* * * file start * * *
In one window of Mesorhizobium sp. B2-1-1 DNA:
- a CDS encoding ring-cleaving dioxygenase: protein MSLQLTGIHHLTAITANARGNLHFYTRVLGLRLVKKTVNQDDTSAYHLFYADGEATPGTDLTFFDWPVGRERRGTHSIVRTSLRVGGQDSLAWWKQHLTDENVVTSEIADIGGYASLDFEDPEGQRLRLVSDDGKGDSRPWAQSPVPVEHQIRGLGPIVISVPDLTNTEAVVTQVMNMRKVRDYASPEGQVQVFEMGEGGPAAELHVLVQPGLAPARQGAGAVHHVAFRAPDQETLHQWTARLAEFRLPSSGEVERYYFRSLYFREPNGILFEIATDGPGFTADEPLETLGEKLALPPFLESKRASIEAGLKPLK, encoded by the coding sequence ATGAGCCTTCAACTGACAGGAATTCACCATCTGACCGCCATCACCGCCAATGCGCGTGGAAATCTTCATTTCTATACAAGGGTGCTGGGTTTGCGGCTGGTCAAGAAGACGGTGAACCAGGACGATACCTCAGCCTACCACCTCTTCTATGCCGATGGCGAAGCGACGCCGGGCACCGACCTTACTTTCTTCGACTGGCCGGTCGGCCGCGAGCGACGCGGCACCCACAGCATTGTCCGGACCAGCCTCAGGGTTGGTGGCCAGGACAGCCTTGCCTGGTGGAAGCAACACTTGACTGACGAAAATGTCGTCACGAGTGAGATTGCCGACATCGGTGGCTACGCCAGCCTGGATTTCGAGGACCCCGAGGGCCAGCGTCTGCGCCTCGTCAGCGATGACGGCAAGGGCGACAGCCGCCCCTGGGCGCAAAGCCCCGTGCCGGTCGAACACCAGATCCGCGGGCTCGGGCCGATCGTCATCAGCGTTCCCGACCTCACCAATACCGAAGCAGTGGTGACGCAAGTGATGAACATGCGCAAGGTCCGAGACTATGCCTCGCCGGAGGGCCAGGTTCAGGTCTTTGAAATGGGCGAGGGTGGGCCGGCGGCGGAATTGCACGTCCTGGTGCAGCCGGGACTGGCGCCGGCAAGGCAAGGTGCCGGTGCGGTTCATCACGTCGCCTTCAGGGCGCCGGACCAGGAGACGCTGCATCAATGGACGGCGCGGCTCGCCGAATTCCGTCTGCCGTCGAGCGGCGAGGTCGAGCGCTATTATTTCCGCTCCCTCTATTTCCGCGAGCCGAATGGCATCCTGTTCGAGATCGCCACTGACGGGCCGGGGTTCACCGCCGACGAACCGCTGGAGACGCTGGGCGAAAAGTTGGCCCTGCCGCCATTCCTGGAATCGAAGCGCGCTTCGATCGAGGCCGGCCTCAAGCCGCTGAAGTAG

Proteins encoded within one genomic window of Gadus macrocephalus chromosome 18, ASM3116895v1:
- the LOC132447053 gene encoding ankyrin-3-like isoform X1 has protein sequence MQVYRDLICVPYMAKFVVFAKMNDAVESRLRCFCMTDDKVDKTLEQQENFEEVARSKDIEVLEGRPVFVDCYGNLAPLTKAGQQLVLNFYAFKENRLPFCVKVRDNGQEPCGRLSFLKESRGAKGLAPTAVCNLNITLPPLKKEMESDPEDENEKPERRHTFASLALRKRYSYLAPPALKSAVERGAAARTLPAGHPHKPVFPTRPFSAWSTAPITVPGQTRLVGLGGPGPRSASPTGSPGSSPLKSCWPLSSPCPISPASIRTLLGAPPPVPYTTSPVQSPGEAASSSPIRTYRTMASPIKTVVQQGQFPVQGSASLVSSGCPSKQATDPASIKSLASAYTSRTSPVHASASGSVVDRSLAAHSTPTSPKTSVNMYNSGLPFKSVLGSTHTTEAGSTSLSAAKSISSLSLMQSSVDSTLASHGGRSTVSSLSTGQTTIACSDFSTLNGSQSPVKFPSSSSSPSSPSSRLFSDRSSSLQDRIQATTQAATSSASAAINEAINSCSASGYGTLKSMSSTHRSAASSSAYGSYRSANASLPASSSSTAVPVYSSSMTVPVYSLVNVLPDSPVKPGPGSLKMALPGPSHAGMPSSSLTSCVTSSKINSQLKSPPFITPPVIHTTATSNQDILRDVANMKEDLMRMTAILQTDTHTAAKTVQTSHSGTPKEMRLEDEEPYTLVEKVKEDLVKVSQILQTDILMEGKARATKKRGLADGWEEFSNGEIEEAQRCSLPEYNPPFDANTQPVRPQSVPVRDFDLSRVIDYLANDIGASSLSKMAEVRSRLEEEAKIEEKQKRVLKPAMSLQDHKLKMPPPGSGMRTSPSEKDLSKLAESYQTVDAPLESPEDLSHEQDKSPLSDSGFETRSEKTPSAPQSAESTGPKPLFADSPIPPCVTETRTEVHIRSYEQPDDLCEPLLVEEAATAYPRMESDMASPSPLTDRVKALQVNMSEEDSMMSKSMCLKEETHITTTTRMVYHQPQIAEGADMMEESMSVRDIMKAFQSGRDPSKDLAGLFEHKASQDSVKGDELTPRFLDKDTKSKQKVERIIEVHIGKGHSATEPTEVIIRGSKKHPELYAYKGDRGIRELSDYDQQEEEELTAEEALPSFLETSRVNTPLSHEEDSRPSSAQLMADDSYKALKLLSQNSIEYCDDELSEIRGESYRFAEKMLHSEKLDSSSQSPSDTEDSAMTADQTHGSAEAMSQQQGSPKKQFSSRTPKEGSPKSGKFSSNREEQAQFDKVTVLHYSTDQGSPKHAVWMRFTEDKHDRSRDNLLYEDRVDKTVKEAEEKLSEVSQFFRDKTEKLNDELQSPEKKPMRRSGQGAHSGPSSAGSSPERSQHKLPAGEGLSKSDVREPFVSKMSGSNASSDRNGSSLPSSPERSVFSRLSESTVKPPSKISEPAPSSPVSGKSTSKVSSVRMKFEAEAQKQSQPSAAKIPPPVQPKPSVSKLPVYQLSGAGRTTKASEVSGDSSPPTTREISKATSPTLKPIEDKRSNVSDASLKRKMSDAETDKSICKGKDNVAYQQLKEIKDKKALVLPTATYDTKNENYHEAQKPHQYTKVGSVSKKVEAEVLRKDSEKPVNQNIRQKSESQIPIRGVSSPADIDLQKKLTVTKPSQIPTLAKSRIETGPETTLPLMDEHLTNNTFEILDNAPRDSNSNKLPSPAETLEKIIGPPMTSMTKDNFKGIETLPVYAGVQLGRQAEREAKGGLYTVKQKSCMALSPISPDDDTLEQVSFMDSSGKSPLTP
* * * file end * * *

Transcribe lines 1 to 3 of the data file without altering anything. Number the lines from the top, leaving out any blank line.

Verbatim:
In one window of Mesorhizobium sp. B2-1-1 DNA:
- a CDS encoding ring-cleaving dioxygenase: protein MSLQLTGIHHLTAITANARGNLHFYTRVLGLRLVKKTVNQDDTSAYHLFYADGEATPGTDLTFFDWPVGRERRGTHSIVRTSLRVGGQDSLAWWKQHLTDENVVTSEIADIGGYASLDFEDPEGQRLRLVSDDGKGDSRPWAQSPVPVEHQIRGLGPIVISVPDLTNTEAVVTQVMNMRKVRDYASPEGQVQVFEMGEGGPAAELHVLVQPGLAPARQGAGAVHHVAFRAPDQETLHQWTARLAEFRLPSSGEVERYYFRSLYFREPNGILFEIATDGPGFTADEPLETLGEKLALPPFLESKRASIEAGLKPLK, encoded by the coding sequence ATGAGCCTTCAACTGACAGGAATTCACCATCTGACCGCCATCACCGCCAATGCGCGTGGAAATCTTCATTTCTATACAAGGGTGCTGGGTTTGCGGCTGGTCAAGAAGACGGTGAACCAGGACGATACCTCAGCCTACCACCTCTTCTATGCCGATGGCGAAGCGACGCCGGGCACCGACCTTACTTTCTTCGACTGGCCGGTCGGCCGCGAGCGACGCGGCACCCACAGCATTGTCCGGACCAGCCTCAGGGTTGGTGGCCAGGACAGCCTTGCCTGGTGGAAGCAACACTTGACTGACGAAAATGTCGTCACGAGTGAGATTGCCGACATCGGTGGCTACGCCAGCCTGGATTTCGAGGACCCCGAGGGCCAGCGTCTGCGCCTCGTCAGCGATGACGGCAAGGGCGACAGCCGCCCCTGGGCGCAAAGCCCCGTGCCGGTCGAACACCAGATCCGCGGGCTCGGGCCGATCGTCATCAGCGTTCCCGACCTCACCAATACCGAAGCAGTGGTGACGCAAGTGATGAACATGCGCAAGGTCCGAGACTATGCCTCGCCGGAGGGCCAGGTTCAGGTCTTTGAAATGGGCGAGGGTGGGCCGGCGGCGGAATTGCACGTCCTGGTGCAGCCGGGACTGGCGCCGGCAAGGCAAGGTGCCGGTGCGGTTCATCACGTCGCCTTCAGGGCGCCGGACCAGGAGACGCTGCATCAATGGACGGCGCGGCTCGCCGAATTCCGTCTGCCGTCGAGCGGCGAGGTCGAGCGCTATTATTTCCGCTCCCTCTATTTCCGCGAGCCGAATGGCATCCTGTTCGAGATCGCCACTGACGGGCCGGGGTTCACCGCCGACGAACCGCTGGAGACGCTGGGCGAAAAGTTGGCCCTGCCGCCATTCCTGGAATCGAAGCGCGCTTCGATCGAGGCCGGCCTCAAGCCGCTGAAGTAG

Proteins encoded within one genomic window of Gadus macrocephalus chromosome 18, ASM3116895v1: